You must notify us of any changes to the identity of the MLCO and MLRO.
You will be required to carry out screening of all relevant staff members and agents, both before appointment and at regular times during it. Screening will need to cover any person whose work is relevant to compliance with MLR 2017, and any other applicable financial crime statutes, such as sanctions lists and the UK Bribery Act 2010.
Enhanced Customer Due Diligence: politically-exposed persons (Regulation 35)
You must identify domestic, as well as foreign, politically-exposed persons (PEPs). Under previous regulations, the definition of PEPs was limited to foreign nationals, however you must now screen all PEPs against national or commercial databases. This requirement also extends to family members or known close associations of PEPs.
Other new requirements
Training (Regulation 24)
You must provide staff with appropriate training on money laundering and terrorist financing, and keep a record of the training staff have undertaken. This now includes an obligation to make staff aware of the law on data protection, insofar as it is relevant to the implementation of the regulations.
We have seen, in some firms and practices, that although training is taking place it is not specifically tailored to the needs of staff. As a result, it does not achieve its goal of helping to identify and prevent money laundering.
Approvals for beneficial owners, officers and managers (Regulation 26)
We must approve all beneficial owners, officers and managers of a firm. Acting as a beneficial owner, officer or manager of a firm without approval after 26 June 2018 is a criminal offence (unless you have applied for approval and it has yet to be determined).
Checks on corporate bodies (Regulation 43)
The new regulations are more prescriptive regarding CDD checks on corporate bodies. You are expected to know your clients, beneficial owners and ultimate beneficial ownership. Where the client is a corporate body, you must obtain and verify:
- its name
- its company number or other registration
- the address of its registered office and, if different, its principal place of business.
In addition, unless the corporate body is a company listed on a regulated market, you must take reasonable measures to determine and verify:
- the law to which it is subject, and its constitution or other governing documents, and
- the names of the board of directors or senior persons responsible for its operations
Timing of CDD (Regulation 30)
You must verify clients as soon as possible after your first contact with them and before establishing a business relationship. The MLRs state that you may undertake CDD while establishing the business relationship if there is a low risk of money laundering and it is necessary not to interrupt the normal conduct of business.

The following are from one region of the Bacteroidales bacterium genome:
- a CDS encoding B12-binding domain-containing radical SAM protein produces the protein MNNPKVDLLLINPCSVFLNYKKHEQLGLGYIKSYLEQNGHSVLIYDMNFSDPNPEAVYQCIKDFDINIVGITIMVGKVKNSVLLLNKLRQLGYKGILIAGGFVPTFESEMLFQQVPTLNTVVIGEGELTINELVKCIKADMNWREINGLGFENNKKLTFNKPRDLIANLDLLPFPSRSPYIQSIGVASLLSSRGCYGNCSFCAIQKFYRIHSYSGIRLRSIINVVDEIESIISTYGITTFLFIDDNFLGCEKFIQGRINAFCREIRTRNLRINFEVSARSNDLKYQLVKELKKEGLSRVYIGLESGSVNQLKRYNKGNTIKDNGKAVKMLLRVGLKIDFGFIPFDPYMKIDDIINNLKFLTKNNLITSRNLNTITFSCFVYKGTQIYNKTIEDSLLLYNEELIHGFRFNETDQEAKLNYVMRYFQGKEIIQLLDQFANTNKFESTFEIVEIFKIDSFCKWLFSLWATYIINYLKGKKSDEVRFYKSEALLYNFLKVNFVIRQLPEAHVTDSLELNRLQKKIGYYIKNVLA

Enhanced due diligence (EDD) (Regulation 33)
Under the regulations, EDD measures must include, as a minimum, examining the background and purpose of the transaction and increasing the monitoring of the business relationship. Regulation 33(1) sets out a list of circumstances in which EDD measures must be applied, which includes:
- any transaction or business relationship involving a person established in a 'high risk third country'
- any transaction or business relationship involving a 'politically-exposed person' (PEP), or a family member or known associate of a PEP
- any other situation that presents a higher risk of money laundering or terrorist financing.
Simplified due diligence (SDD) (Regulation 37)
Simplified due diligence is permitted where a firm determines, after individual risk assessment of the client, that the business relationship or transaction presents a low risk of money laundering or terrorist financing, taking into account their risk assessment. This is a change from the Money Laundering Regulations 2007, under which SDD could be more widely applied.
Reliance (Regulation 39)
Reliance is still possible under the MLR. You may rely on another person (another regulated individual) who is subject to the MLR or equivalent to carry out CDD, but you remain liable for any failings. To rely on a third party, you must enter into a written agreement with the third party under which they agree to provide copies of any identification and verification data on the customer or its beneficial owner within two working days, and to keep records in accordance with MLRs.
Read out full guidance on the 2017 Money Laundering Regulations.
We also provide resources and information about AML compliance
If you require further assistance, please contact the Professional Ethics helpline.